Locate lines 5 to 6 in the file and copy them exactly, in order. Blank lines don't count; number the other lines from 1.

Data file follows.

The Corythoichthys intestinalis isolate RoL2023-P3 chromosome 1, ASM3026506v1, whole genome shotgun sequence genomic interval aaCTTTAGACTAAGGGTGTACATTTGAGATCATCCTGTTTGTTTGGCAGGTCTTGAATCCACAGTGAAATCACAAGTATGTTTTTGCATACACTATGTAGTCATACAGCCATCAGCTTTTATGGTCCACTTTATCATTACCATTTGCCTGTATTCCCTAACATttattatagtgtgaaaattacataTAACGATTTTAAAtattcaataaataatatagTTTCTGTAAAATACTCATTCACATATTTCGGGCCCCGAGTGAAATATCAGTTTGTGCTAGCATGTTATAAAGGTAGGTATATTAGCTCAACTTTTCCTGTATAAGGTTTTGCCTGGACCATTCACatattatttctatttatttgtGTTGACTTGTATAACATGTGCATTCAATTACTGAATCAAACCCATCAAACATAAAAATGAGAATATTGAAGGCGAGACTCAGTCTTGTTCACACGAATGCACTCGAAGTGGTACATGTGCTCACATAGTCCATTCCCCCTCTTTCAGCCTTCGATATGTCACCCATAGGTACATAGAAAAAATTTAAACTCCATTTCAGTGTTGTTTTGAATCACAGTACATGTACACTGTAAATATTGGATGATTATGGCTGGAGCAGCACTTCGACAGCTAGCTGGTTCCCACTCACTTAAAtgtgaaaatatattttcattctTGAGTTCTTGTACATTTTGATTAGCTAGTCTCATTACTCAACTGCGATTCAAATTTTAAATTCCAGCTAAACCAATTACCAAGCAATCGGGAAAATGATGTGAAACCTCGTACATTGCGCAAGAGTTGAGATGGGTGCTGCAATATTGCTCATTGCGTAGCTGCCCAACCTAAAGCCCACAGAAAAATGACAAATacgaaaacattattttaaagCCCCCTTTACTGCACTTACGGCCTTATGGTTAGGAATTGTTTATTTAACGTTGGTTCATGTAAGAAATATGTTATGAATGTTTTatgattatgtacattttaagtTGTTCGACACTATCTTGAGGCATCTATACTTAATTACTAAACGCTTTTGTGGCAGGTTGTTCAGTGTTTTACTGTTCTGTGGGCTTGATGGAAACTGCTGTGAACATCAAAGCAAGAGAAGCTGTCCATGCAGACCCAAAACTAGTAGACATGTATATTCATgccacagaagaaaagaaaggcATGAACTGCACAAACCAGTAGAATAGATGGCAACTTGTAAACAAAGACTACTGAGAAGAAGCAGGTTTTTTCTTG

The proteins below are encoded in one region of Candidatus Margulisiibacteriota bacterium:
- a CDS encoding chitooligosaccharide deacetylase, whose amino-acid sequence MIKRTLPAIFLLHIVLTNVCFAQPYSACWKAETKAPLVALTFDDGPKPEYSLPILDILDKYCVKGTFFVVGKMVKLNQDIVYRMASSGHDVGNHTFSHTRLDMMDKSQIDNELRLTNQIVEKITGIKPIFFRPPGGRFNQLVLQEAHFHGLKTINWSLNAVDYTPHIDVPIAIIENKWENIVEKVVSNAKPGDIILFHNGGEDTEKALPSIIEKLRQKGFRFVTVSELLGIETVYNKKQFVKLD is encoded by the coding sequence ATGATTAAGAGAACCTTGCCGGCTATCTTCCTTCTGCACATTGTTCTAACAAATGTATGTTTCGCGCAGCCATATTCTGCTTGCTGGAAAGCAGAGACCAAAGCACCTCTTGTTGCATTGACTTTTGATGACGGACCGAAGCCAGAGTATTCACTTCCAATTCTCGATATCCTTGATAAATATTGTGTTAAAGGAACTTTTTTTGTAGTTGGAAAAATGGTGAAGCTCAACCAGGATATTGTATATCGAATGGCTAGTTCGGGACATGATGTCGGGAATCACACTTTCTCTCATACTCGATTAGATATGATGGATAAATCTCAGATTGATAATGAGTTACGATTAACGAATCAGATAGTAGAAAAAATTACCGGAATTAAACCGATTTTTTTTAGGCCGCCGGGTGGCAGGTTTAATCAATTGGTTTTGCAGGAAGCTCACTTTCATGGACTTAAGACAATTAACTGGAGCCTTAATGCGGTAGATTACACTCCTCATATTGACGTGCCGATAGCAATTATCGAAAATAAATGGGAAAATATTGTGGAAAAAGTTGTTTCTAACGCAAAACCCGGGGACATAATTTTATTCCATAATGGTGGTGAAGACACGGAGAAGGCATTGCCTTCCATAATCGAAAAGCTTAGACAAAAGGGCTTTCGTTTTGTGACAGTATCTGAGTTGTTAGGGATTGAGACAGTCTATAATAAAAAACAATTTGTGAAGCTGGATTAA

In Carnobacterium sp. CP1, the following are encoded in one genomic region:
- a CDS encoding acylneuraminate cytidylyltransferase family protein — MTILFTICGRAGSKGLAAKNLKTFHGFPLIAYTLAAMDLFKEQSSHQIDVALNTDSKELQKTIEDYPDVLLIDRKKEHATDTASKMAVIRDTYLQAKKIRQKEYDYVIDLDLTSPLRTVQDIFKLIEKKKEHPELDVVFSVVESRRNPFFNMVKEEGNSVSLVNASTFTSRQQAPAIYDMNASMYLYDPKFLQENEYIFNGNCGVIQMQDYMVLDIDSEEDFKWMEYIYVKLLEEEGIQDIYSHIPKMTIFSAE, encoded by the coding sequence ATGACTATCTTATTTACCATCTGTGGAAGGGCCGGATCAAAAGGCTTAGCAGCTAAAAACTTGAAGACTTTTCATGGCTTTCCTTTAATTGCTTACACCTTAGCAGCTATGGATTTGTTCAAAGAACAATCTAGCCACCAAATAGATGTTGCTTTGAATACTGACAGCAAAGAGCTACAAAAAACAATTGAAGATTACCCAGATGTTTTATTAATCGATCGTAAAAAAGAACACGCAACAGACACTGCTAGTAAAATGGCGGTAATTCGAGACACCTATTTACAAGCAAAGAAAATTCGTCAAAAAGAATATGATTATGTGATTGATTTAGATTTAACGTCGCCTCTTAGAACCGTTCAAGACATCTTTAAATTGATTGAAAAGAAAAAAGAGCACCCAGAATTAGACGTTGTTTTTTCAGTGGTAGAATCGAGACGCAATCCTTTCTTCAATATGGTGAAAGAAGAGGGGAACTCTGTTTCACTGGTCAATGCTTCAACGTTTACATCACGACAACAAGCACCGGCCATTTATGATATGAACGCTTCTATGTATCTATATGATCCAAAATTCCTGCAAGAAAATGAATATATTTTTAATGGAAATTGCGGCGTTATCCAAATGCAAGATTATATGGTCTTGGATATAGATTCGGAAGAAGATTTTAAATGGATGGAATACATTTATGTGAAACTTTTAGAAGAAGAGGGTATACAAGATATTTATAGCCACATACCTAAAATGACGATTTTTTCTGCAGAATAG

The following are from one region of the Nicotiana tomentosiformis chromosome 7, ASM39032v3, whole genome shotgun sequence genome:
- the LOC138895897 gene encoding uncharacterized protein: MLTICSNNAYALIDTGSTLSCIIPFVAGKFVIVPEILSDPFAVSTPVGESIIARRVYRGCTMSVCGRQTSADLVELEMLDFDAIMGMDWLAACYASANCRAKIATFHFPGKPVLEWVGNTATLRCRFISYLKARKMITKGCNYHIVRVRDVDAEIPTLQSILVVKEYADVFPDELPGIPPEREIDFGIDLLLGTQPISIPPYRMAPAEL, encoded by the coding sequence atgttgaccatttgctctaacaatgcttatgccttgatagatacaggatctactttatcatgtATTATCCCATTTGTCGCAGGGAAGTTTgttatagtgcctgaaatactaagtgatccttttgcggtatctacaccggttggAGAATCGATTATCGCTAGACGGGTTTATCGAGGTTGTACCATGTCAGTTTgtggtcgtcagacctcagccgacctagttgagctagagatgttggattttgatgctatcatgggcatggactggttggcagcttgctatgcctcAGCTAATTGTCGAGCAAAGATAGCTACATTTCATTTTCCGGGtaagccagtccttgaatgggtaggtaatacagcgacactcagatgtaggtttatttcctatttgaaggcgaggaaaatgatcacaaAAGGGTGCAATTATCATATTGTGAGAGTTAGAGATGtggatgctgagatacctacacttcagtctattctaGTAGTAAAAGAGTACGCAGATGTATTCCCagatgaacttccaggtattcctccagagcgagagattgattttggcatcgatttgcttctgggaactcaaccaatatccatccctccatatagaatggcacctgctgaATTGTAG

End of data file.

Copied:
- a CDS encoding acylneuraminate cytidylyltransferase family protein — MTILFTICGRAGSKGLAAKNLKTFHGFPLIAYTLAAMDLFKEQSSHQIDVALNTDSKELQKTIEDYPDVLLIDRKKEHATDTASKMAVIRDTYLQAKKIRQKEYDYVIDLDLTSPLRTVQDIFKLIEKKKEHPELDVVFSVVESRRNPFFNMVKEEGNSVSLVNASTFTSRQQAPAIYDMNASMYLYDPKFLQENEYIFNGNCGVIQMQDYMVLDIDSEEDFKWMEYIYVKLLEEEGIQDIYSHIPKMTIFSAE, encoded by the coding sequence ATGACTATCTTATTTACCATCTGTGGAAGGGCCGGATCAAAAGGCTTAGCAGCTAAAAACTTGAAGACTTTTCATGGCTTTCCTTTAATTGCTTACACCTTAGCAGCTATGGATTTGTTCAAAGAACAATCTAGCCACCAAATAGATGTTGCTTTGAATACTGACAGCAAAGAGCTACAAAAAACAATTGAAGATTACCCAGATGTTTTATTAATCGATCGTAAAAAAGAACACGCAACAGACACTGCTAGTAAAATGGCGGTAATTCGAGACACCTATTTACAAGCAAAGAAAATTCGTCAAAAAGAATATGATTATGTGATTGATTTAGATTTAACGTCGCCTCTTAGAACCGTTCAAGACATCTTTAAATTGATTGAAAAGAAAAAAGAGCACCCAGAATTAGACGTTGTTTTTTCAGTGGTAGAATCGAGACGCAATCCTTTCTTCAATATGGTGAAAGAAGAGGGGAACTCTGTTTCACTGGTCAATGCTTCAACGTTTACATCACGACAACAAGCACCGGCCATTTATGATATGAACGCTTCTATGTATCTATATGATCCAAAATTCCTGCAAGAAAATGAATATATTTTTAATGGAAATTGCGGCGTTATCCAAATGCAAGATTATATGGTCTTGGATATAGATTCGGAAGAAGATTTTAAATGGATGGAATACATTTATGTGAAACTTTTAGAAGAAGAGGGTATACAAGATATTTATAGCCACATACCTAAAATGACGATTTTTTCTGCAGAATAG

The following are from one region of the Nicotiana tomentosiformis chromosome 7, ASM39032v3, whole genome shotgun sequence genome: